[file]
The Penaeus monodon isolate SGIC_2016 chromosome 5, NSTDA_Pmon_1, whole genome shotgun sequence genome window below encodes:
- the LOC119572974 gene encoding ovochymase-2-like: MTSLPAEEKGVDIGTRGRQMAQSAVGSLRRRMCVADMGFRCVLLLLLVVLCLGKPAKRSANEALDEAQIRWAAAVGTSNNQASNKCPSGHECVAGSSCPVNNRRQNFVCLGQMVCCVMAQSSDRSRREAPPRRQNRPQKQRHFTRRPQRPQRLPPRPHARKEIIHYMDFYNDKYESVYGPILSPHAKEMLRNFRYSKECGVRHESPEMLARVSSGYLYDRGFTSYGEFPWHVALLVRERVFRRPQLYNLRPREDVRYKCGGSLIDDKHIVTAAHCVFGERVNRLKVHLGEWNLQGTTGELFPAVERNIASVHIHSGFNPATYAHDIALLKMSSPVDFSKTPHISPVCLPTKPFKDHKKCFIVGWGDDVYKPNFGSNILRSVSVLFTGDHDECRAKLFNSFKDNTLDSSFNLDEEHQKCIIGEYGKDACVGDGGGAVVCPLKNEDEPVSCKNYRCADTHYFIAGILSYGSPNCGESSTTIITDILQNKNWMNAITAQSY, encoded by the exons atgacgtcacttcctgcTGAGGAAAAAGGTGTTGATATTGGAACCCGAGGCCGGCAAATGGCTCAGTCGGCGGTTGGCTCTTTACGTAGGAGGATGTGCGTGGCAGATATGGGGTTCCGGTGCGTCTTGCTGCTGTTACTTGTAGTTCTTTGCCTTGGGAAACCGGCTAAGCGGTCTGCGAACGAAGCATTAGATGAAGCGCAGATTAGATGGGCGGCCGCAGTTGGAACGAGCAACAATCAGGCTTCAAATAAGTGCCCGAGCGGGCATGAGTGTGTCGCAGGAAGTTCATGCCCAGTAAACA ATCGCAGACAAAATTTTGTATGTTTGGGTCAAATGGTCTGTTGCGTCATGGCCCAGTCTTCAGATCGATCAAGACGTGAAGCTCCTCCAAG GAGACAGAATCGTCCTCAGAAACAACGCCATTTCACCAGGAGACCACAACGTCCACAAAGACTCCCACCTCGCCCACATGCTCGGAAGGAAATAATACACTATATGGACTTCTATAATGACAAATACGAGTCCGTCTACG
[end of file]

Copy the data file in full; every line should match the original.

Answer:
The Penaeus monodon isolate SGIC_2016 chromosome 5, NSTDA_Pmon_1, whole genome shotgun sequence genome window below encodes:
- the LOC119572974 gene encoding ovochymase-2-like: MTSLPAEEKGVDIGTRGRQMAQSAVGSLRRRMCVADMGFRCVLLLLLVVLCLGKPAKRSANEALDEAQIRWAAAVGTSNNQASNKCPSGHECVAGSSCPVNNRRQNFVCLGQMVCCVMAQSSDRSRREAPPRRQNRPQKQRHFTRRPQRPQRLPPRPHARKEIIHYMDFYNDKYESVYGPILSPHAKEMLRNFRYSKECGVRHESPEMLARVSSGYLYDRGFTSYGEFPWHVALLVRERVFRRPQLYNLRPREDVRYKCGGSLIDDKHIVTAAHCVFGERVNRLKVHLGEWNLQGTTGELFPAVERNIASVHIHSGFNPATYAHDIALLKMSSPVDFSKTPHISPVCLPTKPFKDHKKCFIVGWGDDVYKPNFGSNILRSVSVLFTGDHDECRAKLFNSFKDNTLDSSFNLDEEHQKCIIGEYGKDACVGDGGGAVVCPLKNEDEPVSCKNYRCADTHYFIAGILSYGSPNCGESSTTIITDILQNKNWMNAITAQSY, encoded by the exons atgacgtcacttcctgcTGAGGAAAAAGGTGTTGATATTGGAACCCGAGGCCGGCAAATGGCTCAGTCGGCGGTTGGCTCTTTACGTAGGAGGATGTGCGTGGCAGATATGGGGTTCCGGTGCGTCTTGCTGCTGTTACTTGTAGTTCTTTGCCTTGGGAAACCGGCTAAGCGGTCTGCGAACGAAGCATTAGATGAAGCGCAGATTAGATGGGCGGCCGCAGTTGGAACGAGCAACAATCAGGCTTCAAATAAGTGCCCGAGCGGGCATGAGTGTGTCGCAGGAAGTTCATGCCCAGTAAACA ATCGCAGACAAAATTTTGTATGTTTGGGTCAAATGGTCTGTTGCGTCATGGCCCAGTCTTCAGATCGATCAAGACGTGAAGCTCCTCCAAG GAGACAGAATCGTCCTCAGAAACAACGCCATTTCACCAGGAGACCACAACGTCCACAAAGACTCCCACCTCGCCCACATGCTCGGAAGGAAATAATACACTATATGGACTTCTATAATGACAAATACGAGTCCGTCTACG